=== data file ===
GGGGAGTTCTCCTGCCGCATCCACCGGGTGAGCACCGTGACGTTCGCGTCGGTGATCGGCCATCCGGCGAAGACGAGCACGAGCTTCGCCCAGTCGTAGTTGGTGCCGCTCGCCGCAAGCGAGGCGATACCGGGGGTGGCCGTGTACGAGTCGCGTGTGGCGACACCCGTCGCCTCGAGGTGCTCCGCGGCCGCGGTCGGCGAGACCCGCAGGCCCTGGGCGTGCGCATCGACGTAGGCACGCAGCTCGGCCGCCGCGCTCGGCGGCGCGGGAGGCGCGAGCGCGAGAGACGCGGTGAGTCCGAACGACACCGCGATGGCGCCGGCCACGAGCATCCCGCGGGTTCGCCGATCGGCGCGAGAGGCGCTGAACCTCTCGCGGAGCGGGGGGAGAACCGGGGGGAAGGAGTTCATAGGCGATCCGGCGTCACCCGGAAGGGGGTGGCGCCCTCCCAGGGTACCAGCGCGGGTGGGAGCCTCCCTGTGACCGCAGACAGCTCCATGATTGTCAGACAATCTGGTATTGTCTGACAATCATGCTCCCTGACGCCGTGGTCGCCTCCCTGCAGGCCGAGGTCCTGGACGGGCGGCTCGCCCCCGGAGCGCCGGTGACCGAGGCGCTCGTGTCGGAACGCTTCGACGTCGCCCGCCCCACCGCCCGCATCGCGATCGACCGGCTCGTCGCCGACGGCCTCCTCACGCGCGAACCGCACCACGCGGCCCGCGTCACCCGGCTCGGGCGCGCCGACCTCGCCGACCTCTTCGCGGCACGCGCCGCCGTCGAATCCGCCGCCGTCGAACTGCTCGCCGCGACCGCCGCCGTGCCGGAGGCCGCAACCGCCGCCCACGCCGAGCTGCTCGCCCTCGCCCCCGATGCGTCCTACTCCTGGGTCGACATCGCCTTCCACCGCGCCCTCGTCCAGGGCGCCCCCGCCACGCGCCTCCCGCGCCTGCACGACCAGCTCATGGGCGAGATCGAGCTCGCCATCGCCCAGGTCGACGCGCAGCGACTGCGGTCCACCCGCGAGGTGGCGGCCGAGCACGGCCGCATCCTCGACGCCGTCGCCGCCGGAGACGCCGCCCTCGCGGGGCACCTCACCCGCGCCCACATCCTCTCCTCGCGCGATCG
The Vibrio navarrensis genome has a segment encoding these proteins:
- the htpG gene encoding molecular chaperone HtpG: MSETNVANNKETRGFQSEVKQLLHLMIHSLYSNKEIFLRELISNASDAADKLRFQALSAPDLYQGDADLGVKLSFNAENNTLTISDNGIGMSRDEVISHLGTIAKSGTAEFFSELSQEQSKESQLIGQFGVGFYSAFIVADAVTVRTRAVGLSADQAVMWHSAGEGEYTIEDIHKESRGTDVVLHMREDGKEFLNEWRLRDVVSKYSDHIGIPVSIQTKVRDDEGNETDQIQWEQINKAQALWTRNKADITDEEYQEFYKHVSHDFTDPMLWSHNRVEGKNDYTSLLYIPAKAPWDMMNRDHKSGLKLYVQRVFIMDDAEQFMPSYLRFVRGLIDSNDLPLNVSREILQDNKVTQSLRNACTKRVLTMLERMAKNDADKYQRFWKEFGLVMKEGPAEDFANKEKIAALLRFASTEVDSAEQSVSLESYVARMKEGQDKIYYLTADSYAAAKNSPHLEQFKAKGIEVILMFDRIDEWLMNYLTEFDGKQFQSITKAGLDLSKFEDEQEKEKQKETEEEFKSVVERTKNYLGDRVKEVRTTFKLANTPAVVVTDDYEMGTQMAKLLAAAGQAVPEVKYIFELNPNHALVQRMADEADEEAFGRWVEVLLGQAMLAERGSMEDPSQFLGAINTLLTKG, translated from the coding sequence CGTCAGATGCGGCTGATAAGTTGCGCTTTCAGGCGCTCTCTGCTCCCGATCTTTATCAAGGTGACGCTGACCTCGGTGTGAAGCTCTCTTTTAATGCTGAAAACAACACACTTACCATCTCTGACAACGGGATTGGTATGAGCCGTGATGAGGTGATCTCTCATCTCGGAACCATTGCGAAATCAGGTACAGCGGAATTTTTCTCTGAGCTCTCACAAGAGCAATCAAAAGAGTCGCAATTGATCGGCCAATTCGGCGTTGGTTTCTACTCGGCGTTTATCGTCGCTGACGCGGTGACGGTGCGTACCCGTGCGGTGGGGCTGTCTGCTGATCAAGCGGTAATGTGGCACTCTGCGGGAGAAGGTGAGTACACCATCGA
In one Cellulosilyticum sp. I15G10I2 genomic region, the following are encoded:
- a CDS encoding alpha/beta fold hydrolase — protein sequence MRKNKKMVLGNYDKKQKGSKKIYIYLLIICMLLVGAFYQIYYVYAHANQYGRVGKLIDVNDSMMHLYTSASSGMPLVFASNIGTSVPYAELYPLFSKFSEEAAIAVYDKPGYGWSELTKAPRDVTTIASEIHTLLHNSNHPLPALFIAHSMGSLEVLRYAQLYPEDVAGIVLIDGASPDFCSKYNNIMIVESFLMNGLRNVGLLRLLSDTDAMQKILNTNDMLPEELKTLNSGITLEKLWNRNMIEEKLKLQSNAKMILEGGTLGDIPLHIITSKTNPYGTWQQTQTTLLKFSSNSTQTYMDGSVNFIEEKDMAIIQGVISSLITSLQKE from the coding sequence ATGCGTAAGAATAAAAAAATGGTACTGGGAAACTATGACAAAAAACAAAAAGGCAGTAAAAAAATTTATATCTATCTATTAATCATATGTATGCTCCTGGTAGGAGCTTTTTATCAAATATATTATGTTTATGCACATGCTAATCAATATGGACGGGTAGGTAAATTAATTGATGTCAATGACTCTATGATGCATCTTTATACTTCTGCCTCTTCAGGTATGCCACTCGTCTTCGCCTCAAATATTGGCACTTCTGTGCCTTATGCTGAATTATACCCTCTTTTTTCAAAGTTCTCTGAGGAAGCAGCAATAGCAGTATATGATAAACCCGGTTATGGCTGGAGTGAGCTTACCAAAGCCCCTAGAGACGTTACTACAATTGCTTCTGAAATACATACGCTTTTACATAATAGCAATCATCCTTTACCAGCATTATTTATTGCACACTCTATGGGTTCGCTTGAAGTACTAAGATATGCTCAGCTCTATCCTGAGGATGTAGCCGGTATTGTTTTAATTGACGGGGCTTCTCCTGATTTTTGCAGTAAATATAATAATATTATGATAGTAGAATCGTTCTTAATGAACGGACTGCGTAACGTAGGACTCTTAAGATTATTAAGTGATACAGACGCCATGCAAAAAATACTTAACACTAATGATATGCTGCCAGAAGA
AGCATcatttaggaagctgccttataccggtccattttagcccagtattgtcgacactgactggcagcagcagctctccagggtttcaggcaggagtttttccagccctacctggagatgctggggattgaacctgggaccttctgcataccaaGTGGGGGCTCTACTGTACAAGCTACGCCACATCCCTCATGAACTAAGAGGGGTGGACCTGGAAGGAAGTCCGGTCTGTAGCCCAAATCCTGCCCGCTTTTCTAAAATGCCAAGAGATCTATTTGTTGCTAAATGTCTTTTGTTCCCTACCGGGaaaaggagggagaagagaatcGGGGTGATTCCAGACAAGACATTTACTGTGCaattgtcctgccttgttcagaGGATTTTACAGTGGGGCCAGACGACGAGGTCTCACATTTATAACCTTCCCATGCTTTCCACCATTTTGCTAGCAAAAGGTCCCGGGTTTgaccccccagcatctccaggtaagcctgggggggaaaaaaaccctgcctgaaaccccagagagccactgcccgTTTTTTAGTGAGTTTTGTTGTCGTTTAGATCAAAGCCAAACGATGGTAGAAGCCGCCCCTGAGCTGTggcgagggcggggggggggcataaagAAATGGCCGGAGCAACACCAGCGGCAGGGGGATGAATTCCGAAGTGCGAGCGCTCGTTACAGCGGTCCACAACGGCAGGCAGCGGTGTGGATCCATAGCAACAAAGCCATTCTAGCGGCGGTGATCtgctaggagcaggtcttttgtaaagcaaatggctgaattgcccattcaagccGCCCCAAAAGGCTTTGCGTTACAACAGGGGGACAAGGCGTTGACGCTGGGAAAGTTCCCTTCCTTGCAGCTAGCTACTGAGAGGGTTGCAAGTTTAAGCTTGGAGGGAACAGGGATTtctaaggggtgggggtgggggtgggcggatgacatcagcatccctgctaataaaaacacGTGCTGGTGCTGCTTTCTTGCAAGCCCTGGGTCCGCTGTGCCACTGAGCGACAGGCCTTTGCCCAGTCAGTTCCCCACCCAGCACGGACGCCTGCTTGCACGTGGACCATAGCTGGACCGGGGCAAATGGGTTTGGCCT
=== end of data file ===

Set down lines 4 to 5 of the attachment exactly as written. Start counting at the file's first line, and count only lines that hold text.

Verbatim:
In one Cellulosilyticum sp. I15G10I2 genomic region, the following are encoded:
- a CDS encoding alpha/beta fold hydrolase — protein sequence MRKNKKMVLGNYDKKQKGSKKIYIYLLIICMLLVGAFYQIYYVYAHANQYGRVGKLIDVNDSMMHLYTSASSGMPLVFASNIGTSVPYAELYPLFSKFSEEAAIAVYDKPGYGWSELTKAPRDVTTIASEIHTLLHNSNHPLPALFIAHSMGSLEVLRYAQLYPEDVAGIVLIDGASPDFCSKYNNIMIVESFLMNGLRNVGLLRLLSDTDAMQKILNTNDMLPEELKTLNSGITLEKLWNRNMIEEKLKLQSNAKMILEGGTLGDIPLHIITSKTNPYGTWQQTQTTLLKFSSNSTQTYMDGSVNFIEEKDMAIIQGVISSLITSLQKE from the coding sequence ATGCGTAAGAATAAAAAAATGGTACTGGGAAACTATGACAAAAAACAAAAAGGCAGTAAAAAAATTTATATCTATCTATTAATCATATGTATGCTCCTGGTAGGAGCTTTTTATCAAATATATTATGTTTATGCACATGCTAATCAATATGGACGGGTAGGTAAATTAATTGATGTCAATGACTCTATGATGCATCTTTATACTTCTGCCTCTTCAGGTATGCCACTCGTCTTCGCCTCAAATATTGGCACTTCTGTGCCTTATGCTGAATTATACCCTCTTTTTTCAAAGTTCTCTGAGGAAGCAGCAATAGCAGTATATGATAAACCCGGTTATGGCTGGAGTGAGCTTACCAAAGCCCCTAGAGACGTTACTACAATTGCTTCTGAAATACATACGCTTTTACATAATAGCAATCATCCTTTACCAGCATTATTTATTGCACACTCTATGGGTTCGCTTGAAGTACTAAGATATGCTCAGCTCTATCCTGAGGATGTAGCCGGTATTGTTTTAATTGACGGGGCTTCTCCTGATTTTTGCAGTAAATATAATAATATTATGATAGTAGAATCGTTCTTAATGAACGGACTGCGTAACGTAGGACTCTTAAGATTATTAAGTGATACAGACGCCATGCAAAAAATACTTAACACTAATGATATGCTGCCAGAAGA